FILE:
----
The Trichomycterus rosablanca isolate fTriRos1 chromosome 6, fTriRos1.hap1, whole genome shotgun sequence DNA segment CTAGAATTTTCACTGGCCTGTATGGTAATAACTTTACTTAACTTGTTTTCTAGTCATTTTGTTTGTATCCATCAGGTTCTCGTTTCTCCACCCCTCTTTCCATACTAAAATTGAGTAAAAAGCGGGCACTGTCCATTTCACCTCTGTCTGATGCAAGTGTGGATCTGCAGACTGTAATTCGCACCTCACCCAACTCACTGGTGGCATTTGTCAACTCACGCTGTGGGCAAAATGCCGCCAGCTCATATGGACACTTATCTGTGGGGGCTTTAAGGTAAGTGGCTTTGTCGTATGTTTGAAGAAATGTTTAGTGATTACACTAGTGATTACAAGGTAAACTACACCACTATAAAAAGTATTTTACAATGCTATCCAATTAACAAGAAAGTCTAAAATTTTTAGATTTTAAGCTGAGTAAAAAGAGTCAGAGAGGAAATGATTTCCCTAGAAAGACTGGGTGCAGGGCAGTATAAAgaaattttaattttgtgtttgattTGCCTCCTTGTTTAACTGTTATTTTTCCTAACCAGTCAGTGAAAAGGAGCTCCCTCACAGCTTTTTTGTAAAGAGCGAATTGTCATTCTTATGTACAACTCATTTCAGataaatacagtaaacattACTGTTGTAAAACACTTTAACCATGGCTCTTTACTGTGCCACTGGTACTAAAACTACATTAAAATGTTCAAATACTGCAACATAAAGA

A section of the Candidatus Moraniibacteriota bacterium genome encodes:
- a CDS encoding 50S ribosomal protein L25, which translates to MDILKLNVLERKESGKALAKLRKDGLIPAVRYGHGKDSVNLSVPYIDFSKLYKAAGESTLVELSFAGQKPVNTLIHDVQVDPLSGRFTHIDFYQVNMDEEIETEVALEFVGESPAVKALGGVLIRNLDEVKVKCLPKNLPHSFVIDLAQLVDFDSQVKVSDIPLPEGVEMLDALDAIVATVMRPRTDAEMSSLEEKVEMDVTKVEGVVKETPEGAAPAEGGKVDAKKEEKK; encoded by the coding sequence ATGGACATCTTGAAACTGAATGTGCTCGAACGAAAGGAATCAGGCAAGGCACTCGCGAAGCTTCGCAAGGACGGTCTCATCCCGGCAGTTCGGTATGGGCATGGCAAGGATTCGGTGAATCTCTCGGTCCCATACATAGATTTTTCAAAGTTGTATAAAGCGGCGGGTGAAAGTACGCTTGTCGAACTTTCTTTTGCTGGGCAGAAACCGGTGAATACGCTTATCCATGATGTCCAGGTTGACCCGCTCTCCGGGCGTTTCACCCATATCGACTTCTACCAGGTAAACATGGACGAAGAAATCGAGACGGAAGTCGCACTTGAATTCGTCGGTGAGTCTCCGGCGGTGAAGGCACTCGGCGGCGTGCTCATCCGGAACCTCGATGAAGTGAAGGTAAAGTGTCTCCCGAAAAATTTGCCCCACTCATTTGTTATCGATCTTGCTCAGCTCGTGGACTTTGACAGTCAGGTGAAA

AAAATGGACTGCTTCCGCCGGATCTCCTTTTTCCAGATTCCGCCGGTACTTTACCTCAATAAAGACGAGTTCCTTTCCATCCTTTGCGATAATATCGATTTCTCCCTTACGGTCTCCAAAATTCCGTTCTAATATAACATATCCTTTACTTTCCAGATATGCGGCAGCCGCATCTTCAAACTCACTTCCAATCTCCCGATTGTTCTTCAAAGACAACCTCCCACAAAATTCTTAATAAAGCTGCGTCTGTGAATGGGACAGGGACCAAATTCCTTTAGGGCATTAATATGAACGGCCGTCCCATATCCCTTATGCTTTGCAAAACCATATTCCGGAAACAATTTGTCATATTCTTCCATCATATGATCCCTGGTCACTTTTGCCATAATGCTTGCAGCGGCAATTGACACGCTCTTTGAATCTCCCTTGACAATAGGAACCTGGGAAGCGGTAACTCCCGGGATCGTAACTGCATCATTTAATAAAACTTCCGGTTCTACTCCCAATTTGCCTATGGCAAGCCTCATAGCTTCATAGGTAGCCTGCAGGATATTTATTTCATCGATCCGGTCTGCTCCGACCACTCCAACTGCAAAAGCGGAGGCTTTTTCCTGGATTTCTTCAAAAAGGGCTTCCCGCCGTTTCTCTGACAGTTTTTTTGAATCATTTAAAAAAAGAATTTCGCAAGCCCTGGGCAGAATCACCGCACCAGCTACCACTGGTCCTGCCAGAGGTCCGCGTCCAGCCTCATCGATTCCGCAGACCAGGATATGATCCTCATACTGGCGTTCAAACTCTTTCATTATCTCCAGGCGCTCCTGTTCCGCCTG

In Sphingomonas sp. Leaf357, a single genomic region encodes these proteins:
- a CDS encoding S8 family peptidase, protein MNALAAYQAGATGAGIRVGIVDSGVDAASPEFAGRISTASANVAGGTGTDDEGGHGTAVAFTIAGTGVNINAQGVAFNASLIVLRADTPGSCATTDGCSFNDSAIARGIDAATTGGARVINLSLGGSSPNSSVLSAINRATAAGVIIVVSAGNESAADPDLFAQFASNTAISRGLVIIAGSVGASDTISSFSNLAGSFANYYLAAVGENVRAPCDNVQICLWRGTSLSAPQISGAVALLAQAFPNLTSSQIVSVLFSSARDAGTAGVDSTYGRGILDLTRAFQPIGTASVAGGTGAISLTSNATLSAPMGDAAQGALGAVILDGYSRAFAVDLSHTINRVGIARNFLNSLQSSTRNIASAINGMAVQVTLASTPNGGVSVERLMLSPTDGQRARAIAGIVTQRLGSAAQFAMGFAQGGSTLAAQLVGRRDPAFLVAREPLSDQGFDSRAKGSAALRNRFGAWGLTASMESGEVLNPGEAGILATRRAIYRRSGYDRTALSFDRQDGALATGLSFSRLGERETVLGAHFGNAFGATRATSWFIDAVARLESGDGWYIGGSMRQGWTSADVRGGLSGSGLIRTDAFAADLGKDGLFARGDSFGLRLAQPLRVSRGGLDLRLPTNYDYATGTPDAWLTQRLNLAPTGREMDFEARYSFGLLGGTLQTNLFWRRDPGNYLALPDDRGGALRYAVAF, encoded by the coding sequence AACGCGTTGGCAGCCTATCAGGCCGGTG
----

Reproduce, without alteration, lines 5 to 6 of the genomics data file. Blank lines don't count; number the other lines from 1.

In Sphingomonas sp. Leaf357, a single genomic region encodes these proteins:
- a CDS encoding S8 family peptidase, protein MNALAAYQAGATGAGIRVGIVDSGVDAASPEFAGRISTASANVAGGTGTDDEGGHGTAVAFTIAGTGVNINAQGVAFNASLIVLRADTPGSCATTDGCSFNDSAIARGIDAATTGGARVINLSLGGSSPNSSVLSAINRATAAGVIIVVSAGNESAADPDLFAQFASNTAISRGLVIIAGSVGASDTISSFSNLAGSFANYYLAAVGENVRAPCDNVQICLWRGTSLSAPQISGAVALLAQAFPNLTSSQIVSVLFSSARDAGTAGVDSTYGRGILDLTRAFQPIGTASVAGGTGAISLTSNATLSAPMGDAAQGALGAVILDGYSRAFAVDLSHTINRVGIARNFLNSLQSSTRNIASAINGMAVQVTLASTPNGGVSVERLMLSPTDGQRARAIAGIVTQRLGSAAQFAMGFAQGGSTLAAQLVGRRDPAFLVAREPLSDQGFDSRAKGSAALRNRFGAWGLTASMESGEVLNPGEAGILATRRAIYRRSGYDRTALSFDRQDGALATGLSFSRLGERETVLGAHFGNAFGATRATSWFIDAVARLESGDGWYIGGSMRQGWTSADVRGGLSGSGLIRTDAFAADLGKDGLFARGDSFGLRLAQPLRVSRGGLDLRLPTNYDYATGTPDAWLTQRLNLAPTGREMDFEARYSFGLLGGTLQTNLFWRRDPGNYLALPDDRGGALRYAVAF, encoded by the coding sequence AACGCGTTGGCAGCCTATCAGGCCGGTG